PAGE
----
A tour backstage with PATRON SAINT actor Danny Wolohan, in which he shows us the glamorous life of showbiz off-Broadway.
Scenic Designer Rachel Hauck takes us backstage of THE PATRON SAINT OF SEA MONSTERS.
Aubrey (Laura Heisler) and Jack (Danny Wolohan) spar in a scene from Act One of THE PATRON SAINT OF SEA MONSTERS.
Selected moments from THE PATRON SAINT OF SEA MONSTERS by Marlane Meyer. Music by Darron L West. Directed by Lisa Peterson.
Tim: Did you think of yourself as a woman writer?
Marlane: I remember Julia Miles [founder of The Women’s Project], the first time she saw me, she said I could stay in her apartment so I went to her apartment on Central Park West, a very beautiful apartment. She opens the door and looks at me and said, “What are you?” And I said, “What? What?” And she said, “What are you?” And I said “Uh…I’m…Oh! I’m Hawaiian. I’m Hawaiian and Swedish, German, Danish, French, Thai...” She goes, “You’re Hawaiian? Do you have a Hawaiian name?” And I said, “Yes…Huapala.” And she said, “You need to use your name. You need to use that name.” And so we went in the house and had a discussion about why I don’t want to use that name and why it’s important not to use that name, and why it’s important not to necessarily hook your writing career to your nationality so that you can get produced.
Playwrights Horizons alum Laura Heisler discusses her character, Aubrey, what she considers her typical roles, and what it means to play "more animal, less human." Original music by Darron L West. Produced by 2013/14 Marketing Resident Nicole Dancel.
Marlane Meyer shares with us what she thinks the play is about, why she writes, and her past experiences in making theater.
Back for her third show at Playwrights Horizons, THE PATRON SAINT OF SEA MONSTERS, Blackburn prize winner Marlane Meyer talks about returning to PH, her own Patron Saint, and why writing just may have saved her life (and someone else's). Original music by Darron L West.
PH on Instagram
I don’t know why I write plays. I would prefer to write blockbuster movies that take two weeks and make me five million dollars. But when I sit down at the computer or the piece of white paper or the cocktail napkin, out comes a dialogue or an extended conversation about holiness, God, philosophy and crime, which in the world of my plays are all inextricably linked.
My cousin Russ turned me onto Jung when I was a sophomore in college just in time to blow my Epic Literature course experience wide open. Truth be told, traces of Jung kept popping up here and there in most of my subsequent undergraduate term papers from then on. This was the early 70s after all, when the counter-cultural rebellion against rationalism still prevailed. In Jung, the unconscious still held the keys to the sacred, and libido transformed from Freudian sexuality to the fire of spiritual potency. Art could be a repository of numinosity.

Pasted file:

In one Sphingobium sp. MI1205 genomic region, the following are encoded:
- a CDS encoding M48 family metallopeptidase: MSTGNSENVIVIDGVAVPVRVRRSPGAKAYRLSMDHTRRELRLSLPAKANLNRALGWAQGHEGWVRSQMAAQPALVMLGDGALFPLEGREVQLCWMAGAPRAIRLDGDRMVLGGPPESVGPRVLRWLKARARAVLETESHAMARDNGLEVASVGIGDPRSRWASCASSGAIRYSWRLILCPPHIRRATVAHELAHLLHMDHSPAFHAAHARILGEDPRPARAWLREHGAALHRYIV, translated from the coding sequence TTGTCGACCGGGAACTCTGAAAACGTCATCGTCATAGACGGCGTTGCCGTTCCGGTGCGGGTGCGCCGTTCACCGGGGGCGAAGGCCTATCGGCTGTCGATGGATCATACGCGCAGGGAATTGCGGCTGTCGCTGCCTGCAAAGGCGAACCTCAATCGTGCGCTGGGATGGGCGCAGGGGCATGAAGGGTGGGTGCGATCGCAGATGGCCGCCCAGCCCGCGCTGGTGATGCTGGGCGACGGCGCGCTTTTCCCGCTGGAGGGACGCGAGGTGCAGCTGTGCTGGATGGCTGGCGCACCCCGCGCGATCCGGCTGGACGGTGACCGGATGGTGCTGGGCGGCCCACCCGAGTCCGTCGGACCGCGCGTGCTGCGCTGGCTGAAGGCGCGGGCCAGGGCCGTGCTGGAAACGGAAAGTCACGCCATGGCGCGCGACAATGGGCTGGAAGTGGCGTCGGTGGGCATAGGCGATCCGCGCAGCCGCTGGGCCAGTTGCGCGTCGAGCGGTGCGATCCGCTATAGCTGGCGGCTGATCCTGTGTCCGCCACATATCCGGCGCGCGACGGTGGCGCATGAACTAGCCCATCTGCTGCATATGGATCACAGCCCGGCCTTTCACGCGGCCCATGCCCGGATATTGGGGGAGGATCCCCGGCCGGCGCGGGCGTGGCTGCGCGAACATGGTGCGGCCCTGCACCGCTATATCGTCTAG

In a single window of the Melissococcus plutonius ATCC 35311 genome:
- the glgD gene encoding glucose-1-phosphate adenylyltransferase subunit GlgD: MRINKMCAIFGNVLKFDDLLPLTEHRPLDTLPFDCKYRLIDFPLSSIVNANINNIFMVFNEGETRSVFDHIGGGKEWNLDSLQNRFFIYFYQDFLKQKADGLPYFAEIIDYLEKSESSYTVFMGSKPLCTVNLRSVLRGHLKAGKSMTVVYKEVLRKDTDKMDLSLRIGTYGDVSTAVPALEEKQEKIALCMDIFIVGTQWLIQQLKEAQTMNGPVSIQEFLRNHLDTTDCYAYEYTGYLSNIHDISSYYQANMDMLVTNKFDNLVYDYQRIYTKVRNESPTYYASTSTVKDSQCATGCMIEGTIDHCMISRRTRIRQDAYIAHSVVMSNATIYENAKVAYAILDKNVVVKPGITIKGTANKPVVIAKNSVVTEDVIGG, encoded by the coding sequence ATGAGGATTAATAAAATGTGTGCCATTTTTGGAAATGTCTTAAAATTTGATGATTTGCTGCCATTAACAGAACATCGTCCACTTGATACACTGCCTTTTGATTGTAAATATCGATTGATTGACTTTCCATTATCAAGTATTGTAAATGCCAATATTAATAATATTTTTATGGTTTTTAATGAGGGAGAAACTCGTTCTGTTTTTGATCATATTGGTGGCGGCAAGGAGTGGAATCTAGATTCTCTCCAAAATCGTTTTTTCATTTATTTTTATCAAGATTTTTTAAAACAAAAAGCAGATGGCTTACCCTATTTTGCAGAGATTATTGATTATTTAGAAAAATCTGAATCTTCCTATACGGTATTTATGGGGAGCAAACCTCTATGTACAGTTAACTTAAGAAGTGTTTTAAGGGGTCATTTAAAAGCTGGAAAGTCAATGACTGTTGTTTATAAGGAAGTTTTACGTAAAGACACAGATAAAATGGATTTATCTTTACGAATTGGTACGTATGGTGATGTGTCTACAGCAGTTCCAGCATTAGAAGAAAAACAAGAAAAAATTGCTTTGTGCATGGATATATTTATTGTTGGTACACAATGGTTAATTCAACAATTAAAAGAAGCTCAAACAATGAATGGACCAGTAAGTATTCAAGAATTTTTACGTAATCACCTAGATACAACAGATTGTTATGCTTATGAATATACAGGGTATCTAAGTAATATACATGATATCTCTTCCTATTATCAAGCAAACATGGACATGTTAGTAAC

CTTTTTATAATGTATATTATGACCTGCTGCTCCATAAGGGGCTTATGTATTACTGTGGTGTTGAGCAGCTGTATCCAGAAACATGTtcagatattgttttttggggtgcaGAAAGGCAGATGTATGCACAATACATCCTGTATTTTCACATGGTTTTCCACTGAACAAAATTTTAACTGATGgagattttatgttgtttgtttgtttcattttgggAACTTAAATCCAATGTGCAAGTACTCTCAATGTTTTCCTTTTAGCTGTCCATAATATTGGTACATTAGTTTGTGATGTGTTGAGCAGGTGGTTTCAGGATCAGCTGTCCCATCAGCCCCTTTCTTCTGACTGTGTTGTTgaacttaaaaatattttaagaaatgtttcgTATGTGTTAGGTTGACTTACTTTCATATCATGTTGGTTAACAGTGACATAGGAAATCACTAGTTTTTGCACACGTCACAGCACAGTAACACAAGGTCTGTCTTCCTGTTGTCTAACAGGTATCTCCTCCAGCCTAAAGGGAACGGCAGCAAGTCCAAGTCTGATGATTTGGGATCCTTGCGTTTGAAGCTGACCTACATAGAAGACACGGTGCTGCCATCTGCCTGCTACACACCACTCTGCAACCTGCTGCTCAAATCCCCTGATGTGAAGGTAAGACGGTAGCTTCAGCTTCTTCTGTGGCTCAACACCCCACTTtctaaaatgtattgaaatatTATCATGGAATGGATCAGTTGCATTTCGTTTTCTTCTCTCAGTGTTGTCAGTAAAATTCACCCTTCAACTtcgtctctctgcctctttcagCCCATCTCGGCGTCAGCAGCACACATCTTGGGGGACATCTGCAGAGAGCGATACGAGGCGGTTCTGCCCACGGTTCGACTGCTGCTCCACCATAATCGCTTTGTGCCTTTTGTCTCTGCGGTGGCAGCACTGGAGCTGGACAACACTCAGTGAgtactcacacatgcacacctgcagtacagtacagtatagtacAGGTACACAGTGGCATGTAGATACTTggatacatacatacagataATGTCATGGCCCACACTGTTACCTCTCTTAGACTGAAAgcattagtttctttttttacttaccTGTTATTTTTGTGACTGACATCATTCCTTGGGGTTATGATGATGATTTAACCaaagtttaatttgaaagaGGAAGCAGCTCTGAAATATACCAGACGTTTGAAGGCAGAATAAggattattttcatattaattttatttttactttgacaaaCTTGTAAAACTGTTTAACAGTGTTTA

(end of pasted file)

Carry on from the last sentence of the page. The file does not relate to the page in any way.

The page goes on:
Alone in my cubicle at work about eighteen months ago, I did the geekiest little dance of excitement when I opened my mail to see a new play by Marlane Meyer. It had been at least ten years since I’d known of a new one from her, during which time I often found myself jonesing for a fix. My first encounter with Meyer’s work was so memorable, so eye-opening that I remember precisely where I was sitting: a booth in Frank's Restaurant in Ann Arbor in the ’90s after, rightfully suspecting I might enjoy her writing, a theater history professor loaned me his copy of Etta Jenks (1988). Audacious and screamingly funny, this play starts off as the ancient story of a girl from the sticks who arrives in Los Angeles with dreams of becoming a movie star. Facing a series of dead ends, she soon finds herself acting in pornographic films, controlled by a web of odious men. Far from falling victim to this cosmology, though, she becomes the master of it, finding her power in out-manipulating the sleazebags who are out to exploit her. It's a sardonic tale of social Darwinism, all the more poignant considering the feminist anti-pornography critique at that time, in which an indelible heroine learns to survive.
In the Roman Catholic and Orthodox Churches, the veneration of the saints is a time-honored tradition. Holy individuals in life, they are considered celestial advocates in death. And as members of a vast, heavenly bureaucracy, some of them receive some odd assignments.